In addition to the enormous operating costs associated with the ownership of the PLP-acquired hotel properties, when the first Ingraham administration decided to cauterize the hemorrhaging that normally accompanies hotel ownership by a government, they sold the hotels at bargain basement prices. Today, having been bought by experienced, private-sector hotel managers who know what they are doing, those PLP-acquired properties have been reincarnated with internationally recognized brands, including Sandals, Breezes and Melia, all integral to the success of the Cable Beach strip, and now greatly augmented by the destination’s crown jewel – Baha Mar.
Secondly, several months ago the minister of finance admonished the country that the government was nearly broke, that it had to be more prudent in its expenditures, and that every effort must be made to reduce the national debt. The minister attempted to persuade us that the public finances were in such a deplorable state that the government had to increase value-added taxes by 60 percent from 7.5 percent to 12 percent. So how does the government now reconcile its utterances on the wisdom of buying the Grand Lucaya complex in light of those pronouncements of expenditure restraint?
Third, the minister has repeatedly asserted that funds simply are not available for pressing infrastructural and other important needs throughout the country. Therefore, the most important question regarding this purchase is: Where will the money come from to finance this acquisition? The government has yet to explain where it will source $65 million, the purchase price that Paul Wynn rejected because it was too high.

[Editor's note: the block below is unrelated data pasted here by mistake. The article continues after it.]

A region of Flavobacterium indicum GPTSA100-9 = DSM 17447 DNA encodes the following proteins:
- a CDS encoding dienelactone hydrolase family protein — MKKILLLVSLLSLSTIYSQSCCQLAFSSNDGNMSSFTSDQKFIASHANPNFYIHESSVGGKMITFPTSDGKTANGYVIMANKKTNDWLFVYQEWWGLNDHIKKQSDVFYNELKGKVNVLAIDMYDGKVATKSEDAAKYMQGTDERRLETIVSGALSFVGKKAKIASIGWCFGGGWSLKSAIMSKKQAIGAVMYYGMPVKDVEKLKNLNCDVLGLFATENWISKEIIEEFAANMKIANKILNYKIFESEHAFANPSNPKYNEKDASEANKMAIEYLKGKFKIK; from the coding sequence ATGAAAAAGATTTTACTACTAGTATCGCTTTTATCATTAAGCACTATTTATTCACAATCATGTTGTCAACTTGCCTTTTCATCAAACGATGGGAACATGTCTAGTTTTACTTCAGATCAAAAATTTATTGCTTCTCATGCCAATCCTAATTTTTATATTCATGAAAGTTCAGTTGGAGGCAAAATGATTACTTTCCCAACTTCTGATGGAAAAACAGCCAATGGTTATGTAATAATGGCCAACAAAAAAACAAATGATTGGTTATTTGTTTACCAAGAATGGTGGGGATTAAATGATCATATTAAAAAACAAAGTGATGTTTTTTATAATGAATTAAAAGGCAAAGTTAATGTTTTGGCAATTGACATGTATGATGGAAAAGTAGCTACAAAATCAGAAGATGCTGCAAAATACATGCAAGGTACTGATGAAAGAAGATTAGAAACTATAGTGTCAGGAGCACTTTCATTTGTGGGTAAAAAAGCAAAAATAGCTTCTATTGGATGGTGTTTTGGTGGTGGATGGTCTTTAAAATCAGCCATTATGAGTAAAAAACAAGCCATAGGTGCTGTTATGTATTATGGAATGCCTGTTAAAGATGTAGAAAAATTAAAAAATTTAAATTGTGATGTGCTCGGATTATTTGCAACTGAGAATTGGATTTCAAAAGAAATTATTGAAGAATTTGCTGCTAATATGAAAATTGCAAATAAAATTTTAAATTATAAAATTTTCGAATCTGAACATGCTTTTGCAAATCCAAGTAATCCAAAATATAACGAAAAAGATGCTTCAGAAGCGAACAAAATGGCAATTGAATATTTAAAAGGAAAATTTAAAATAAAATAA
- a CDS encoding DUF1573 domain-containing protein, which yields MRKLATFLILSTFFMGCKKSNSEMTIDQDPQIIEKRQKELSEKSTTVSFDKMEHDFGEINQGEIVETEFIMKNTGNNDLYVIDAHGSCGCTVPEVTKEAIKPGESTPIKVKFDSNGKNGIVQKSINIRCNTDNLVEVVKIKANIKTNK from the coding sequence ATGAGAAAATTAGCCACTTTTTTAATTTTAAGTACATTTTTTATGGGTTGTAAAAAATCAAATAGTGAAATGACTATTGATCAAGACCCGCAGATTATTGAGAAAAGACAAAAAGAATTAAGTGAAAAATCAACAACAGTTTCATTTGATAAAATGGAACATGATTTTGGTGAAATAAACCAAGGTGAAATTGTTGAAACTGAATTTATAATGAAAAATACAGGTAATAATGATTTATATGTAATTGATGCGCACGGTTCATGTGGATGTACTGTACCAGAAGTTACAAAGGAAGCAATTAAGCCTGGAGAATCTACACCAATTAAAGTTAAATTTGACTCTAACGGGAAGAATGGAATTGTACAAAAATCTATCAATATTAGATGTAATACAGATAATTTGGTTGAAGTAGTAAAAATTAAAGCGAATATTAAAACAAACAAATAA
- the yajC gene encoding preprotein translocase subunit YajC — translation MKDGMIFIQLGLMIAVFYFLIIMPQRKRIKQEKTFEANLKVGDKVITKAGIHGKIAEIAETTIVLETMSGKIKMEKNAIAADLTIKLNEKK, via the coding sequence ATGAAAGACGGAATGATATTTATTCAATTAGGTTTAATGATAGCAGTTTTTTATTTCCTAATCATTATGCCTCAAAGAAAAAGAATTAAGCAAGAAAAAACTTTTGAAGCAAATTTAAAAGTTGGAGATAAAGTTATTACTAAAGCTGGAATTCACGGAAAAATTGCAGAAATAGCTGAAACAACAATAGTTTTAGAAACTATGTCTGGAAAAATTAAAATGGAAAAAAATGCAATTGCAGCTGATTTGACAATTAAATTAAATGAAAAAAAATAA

Fourth, has the government counted the total cost that will be required to remediate, renovate and refurbish the hurricane-ravaged property to bring it to a commercially viable level? The cost will be significant. Again, how will those costs be funded? How will they be paid for?
Fifth, assuming that it will not be able to find a purchaser in the short- or medium-term, does the government have any realistic idea what will be required to operate the Grand Lucayan complex on an ongoing basis? As we stated earlier, it is alleged that Hutchison Whampoa was losing between $15 million and $20 million annually on this investment. The Bahamas government has neither the industry knowledge nor the immense liquidity of the Hong Kong conglomerate that would enable it to sustain those levels of losses without either additional borrowings or increased taxes.